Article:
“We can’t predict weather 10 days out – how can we predict global climate change?” John Stossel asked a tie-dye clad student inquisitor.

Though Stossel’s self-proclaimed libertarian views were unique in comparison to most university speakers, his audience, which filled half of Campbell Hall last night, attentively listened – for the most part – to his position on capitalism and the positive nature of a free market. With only a few interjections from skeptical audience members, the ABC News 20/20 co-anchor gave examples of why the government should turn to a more laissez-faire approach, an opinion he said came from many years of working in journalism.

“Regulation protects us from ourselves – but is this the right thing to do in a free society? Where does it end?” Stossel said. “Maybe we should have exercise police coming into our homes and telling us to do pushups.”

The College Republicans sponsored the event, with the help of funding from Associated Students Finance Board. Stossel has won 19 Emmys for his work, but stopped receiving them, he said, after his peers categorized his views as “conservative.” He has also received five nominations from the National Press Club for excellence in consumer reporting.

Once he started at “Good Morning America,” Stossel said he began to realize that business scams like those at Enron and WorldCom – which give rise to any variety of government regulation – are rare on the national scale. It was at this point that his views began to diverge from those of his colleagues and he questioned what life would be like if government did not intervene.

Stossel segued his discussion to the Food and Drug Administration, saying its opinions should be a choice, not a regulation. He said though the FDA’s mission is good, a drug’s approval process may take 12 to 15 years, leaving people who need immediate assistance to die.

“People should be able to choose what to take – it’s your body,” Stossel said. “The FDA should be voluntary so we can learn from ourselves.”

Society’s aversion to freedom, Stossel said, is a result of many years of government regulation starting with President Lyndon Johnson’s “Great Society” programs. However, in years prior, products considered more dangerous than currently regulated items thrived sans regulation, such as in the case of automobiles and swimming pools. Due to the large number of car-related accidents, he said today’s government would have surely regulated this important invention.

“Products we now fear have actually saved lives by making America richer,” Stossel said.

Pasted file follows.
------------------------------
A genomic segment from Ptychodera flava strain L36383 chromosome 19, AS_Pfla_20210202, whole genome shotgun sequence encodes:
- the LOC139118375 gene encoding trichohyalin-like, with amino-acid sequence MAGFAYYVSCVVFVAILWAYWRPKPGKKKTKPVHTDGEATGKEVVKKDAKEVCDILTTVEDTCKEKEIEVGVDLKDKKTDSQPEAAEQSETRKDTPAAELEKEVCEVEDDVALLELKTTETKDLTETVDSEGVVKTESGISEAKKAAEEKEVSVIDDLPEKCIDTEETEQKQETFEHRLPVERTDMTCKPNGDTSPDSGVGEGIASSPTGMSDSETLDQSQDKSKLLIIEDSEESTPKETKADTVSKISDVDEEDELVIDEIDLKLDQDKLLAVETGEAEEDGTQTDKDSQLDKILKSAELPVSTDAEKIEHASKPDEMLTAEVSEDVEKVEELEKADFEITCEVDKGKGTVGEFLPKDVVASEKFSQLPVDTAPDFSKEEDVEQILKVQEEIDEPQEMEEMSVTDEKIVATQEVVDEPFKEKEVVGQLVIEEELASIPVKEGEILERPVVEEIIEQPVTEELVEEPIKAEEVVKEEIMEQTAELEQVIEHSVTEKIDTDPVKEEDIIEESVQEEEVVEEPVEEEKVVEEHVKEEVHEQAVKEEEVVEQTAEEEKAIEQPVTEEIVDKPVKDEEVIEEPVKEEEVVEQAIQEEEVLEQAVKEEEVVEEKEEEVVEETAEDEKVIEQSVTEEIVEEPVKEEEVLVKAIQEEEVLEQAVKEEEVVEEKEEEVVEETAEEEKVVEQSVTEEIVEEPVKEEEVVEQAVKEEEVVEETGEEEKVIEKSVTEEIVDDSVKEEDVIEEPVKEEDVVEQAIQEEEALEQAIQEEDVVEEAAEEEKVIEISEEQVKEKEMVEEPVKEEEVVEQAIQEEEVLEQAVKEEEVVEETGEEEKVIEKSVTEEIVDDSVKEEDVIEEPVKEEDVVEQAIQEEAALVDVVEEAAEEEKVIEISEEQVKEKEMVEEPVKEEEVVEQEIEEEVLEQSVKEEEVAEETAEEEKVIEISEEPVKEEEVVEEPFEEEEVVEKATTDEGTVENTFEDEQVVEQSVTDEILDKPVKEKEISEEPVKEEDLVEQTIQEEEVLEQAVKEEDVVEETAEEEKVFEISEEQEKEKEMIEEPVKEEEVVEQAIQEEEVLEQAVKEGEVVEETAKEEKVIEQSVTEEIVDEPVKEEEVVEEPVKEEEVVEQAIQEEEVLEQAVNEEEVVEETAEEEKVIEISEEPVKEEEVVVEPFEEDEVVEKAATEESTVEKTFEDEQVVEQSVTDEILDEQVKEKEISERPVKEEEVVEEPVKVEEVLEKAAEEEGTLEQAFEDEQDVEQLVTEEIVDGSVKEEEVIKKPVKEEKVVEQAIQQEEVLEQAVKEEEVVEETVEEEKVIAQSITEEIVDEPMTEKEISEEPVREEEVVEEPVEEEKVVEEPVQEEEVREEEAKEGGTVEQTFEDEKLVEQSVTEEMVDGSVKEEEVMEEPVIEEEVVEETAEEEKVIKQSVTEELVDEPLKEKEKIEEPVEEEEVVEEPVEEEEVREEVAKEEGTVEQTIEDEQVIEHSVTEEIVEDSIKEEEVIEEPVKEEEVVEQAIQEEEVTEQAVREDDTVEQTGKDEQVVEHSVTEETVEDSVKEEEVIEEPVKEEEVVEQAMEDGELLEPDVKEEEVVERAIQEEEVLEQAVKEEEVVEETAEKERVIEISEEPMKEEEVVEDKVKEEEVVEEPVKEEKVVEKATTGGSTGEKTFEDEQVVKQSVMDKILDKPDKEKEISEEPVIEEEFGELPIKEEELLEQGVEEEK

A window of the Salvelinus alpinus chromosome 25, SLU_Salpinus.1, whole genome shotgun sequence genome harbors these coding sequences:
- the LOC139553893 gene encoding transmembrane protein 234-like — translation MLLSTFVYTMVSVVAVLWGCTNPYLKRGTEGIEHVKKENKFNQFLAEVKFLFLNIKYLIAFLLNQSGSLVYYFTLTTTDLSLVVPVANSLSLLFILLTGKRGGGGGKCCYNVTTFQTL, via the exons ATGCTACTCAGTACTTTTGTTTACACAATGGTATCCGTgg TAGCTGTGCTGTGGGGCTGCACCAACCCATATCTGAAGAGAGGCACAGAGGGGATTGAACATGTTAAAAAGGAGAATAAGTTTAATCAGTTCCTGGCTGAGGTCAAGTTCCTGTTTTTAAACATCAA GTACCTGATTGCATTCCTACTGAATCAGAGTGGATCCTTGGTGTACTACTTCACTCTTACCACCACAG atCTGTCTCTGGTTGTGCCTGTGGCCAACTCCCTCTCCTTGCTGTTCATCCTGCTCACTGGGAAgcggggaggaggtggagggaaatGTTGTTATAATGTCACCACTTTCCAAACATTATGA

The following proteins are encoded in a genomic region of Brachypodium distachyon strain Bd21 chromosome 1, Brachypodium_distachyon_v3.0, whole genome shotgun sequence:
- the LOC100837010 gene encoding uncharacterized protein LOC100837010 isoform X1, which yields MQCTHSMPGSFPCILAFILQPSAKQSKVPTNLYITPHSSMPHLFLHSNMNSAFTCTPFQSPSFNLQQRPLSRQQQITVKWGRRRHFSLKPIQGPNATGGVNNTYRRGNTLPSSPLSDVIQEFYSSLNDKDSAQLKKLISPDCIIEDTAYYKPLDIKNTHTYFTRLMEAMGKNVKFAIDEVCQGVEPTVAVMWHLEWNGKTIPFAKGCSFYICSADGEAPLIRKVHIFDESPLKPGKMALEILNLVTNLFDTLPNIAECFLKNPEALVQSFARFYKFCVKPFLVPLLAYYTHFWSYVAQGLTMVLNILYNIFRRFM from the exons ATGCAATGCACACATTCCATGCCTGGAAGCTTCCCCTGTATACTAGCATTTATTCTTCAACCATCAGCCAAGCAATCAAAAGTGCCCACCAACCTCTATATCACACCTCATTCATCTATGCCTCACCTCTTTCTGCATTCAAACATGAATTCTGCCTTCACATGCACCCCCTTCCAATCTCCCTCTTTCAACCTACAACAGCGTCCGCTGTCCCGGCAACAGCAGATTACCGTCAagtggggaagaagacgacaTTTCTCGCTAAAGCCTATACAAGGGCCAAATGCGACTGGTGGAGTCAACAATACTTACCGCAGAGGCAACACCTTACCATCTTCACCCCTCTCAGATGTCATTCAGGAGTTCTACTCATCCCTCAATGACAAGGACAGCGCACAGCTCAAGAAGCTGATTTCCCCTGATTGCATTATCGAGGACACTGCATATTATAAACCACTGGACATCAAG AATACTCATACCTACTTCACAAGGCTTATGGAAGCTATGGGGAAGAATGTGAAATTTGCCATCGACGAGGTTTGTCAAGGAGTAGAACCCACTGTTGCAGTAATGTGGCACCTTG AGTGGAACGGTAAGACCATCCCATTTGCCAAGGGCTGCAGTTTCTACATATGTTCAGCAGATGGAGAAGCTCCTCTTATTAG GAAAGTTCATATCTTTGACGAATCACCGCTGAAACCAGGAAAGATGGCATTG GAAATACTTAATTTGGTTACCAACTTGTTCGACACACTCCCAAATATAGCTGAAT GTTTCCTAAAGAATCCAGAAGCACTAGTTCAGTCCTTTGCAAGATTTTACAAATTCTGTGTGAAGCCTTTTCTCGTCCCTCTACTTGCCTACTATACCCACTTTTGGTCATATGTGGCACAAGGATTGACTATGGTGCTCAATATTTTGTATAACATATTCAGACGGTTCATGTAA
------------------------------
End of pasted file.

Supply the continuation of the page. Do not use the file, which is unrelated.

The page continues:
The media is another major player in the regulation game, Stossel said. He presented in chart form the different causes of death the public fears, compared with their relative risk in terms of how many days they take off of an average person’s life.

“Media makes it worse because we don’t know whose picture to take,” Stossel said.

Fires take 18 days off one’s life, driving-related accidents take off half a year and smoking takes off almost 2,000 days, the chart showed. The audience took a collective exhale of awe when Stossel revealed the final part of the chart, displaying poverty as the leading cause of death, shaving between seven and 10 years off a person’s life.

This loss of life is attributed to the fact that the poor cannot afford the resources that keep the more fortunate healthier and safer, such as good quality tires and fresh food. “Wealth is health,” as Stossel put it.

In the question-and-answer session following the speech, an audience member asked for Stossel’s opinion on the concern over global warming. Stossel returned with a characteristically skeptical question about the validity of global warming and whether it could actually be catastrophic.

“You want to believe it’s a catastrophe because it excites you,” Stossel said. “I’ve watched scares come and go; [there was a time when] scientists were all in agreement that there’d be a global cooling.”

Paola Bassignana, a first-year global studies major, said she was satisfied with Stossel’s speech, but disenchanted with the student who interrupted his talk at various intervals throughout the night.

“Students need to understand that you can have a dissenting opinion, but there’s no need to be rude and interrupt a speaker, especially one with such distinction,” Bassignana said.

Stossel, who has spoken to a number of audiences, said the crowd at UCSB was a change from most others.

“This younger audience was much more skeptical,” Stossel said.

Jerad Ferguson, a third-year political science and history major, as well as chairman of the College Republicans at UCSB, was satisfied with the turnout.

“It was pretty good and he gave a good lecture,” Ferguson said. “I’m just glad we get the free market perspective.”

– Lindsey Miller contributed to this article.